Vancouver Mayor Kennedy Stewart met with Prime Minister Justin Trudeau on Aug. 30, with the Vancouver mayor asking for federal support to extend the Broadway subway to the University of British Columbia. (It is currently only funded for about half of the route.)
The original request is part of a report commissioned by the Metro Vancouver Mayors’ Council in April, in which the council called on federal party leaders to commit to setting up a transit fund that would inject $375 million into the region per year, starting in 2028. Currently, cities receive transportation funding on a project-by-project basis.
Local transit projects that are not yet fully funded include extending the Broadway subway to UBC and building a SkyTrain between the suburbs of Surrey and Langley.
Stewart also asked the federal government for help obtaining permission for a non-profit to distribute clean opioid substitutes in Vancouver.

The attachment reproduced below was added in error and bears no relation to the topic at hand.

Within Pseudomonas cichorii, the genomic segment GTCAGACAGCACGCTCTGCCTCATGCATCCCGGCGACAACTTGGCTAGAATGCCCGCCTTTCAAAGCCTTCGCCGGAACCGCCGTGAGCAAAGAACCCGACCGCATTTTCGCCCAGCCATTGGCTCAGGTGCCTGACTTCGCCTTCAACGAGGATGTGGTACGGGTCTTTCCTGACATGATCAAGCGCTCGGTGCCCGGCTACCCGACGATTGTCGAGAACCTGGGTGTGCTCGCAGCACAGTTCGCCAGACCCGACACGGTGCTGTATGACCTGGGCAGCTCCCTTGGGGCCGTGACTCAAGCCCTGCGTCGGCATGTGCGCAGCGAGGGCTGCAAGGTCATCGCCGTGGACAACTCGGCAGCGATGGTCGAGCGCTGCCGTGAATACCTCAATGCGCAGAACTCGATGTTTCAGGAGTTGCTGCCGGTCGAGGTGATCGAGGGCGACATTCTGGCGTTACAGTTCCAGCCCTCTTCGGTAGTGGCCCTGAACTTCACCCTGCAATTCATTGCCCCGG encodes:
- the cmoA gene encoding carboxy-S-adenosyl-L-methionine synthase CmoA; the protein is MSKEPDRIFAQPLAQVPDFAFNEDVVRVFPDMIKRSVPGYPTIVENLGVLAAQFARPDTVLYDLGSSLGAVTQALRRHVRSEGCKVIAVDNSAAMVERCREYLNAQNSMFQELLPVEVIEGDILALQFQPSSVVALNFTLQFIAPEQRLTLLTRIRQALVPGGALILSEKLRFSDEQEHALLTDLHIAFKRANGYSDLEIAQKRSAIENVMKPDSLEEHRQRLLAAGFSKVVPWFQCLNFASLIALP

Vancouver led the country in responding to opioid overdoses back in 2003 when Insite opened its doors in the Downtown Eastside thanks to an exemption from Health Canada that allowed it to establish a supervised injection site, the first in the country.
But overdose deaths are still on the rise and Stewart set up a task force last year to come up with recommendations for how to improve the city’s response to the ongoing overdose crisis. One of the recommendations was to ask the federal government for $3.25 million of additional funding to bolster existing overdose prevention strategies in Vancouver.
During his August meeting with Trudeau, Stewart also brought up the issue of housing, a topic that has long plagued Vancouverites due to sky-high real estate prices. The mayor asked for federal funding to improve modular, non-profit and co-op housing “to turn the corner on the housing crisis,” Stewart said in a statement at the time.
A poll conducted by Research Co. in July revealed housing and poverty are the top issues for B.C. voters. Following that are health care and the environment. But if coupled with the issue of pipelines, the environment would tie with housing at the top of the list, according to the survey.
with files from Haley Ryan, Kash Fida, Madeline Smith and Wanyee Li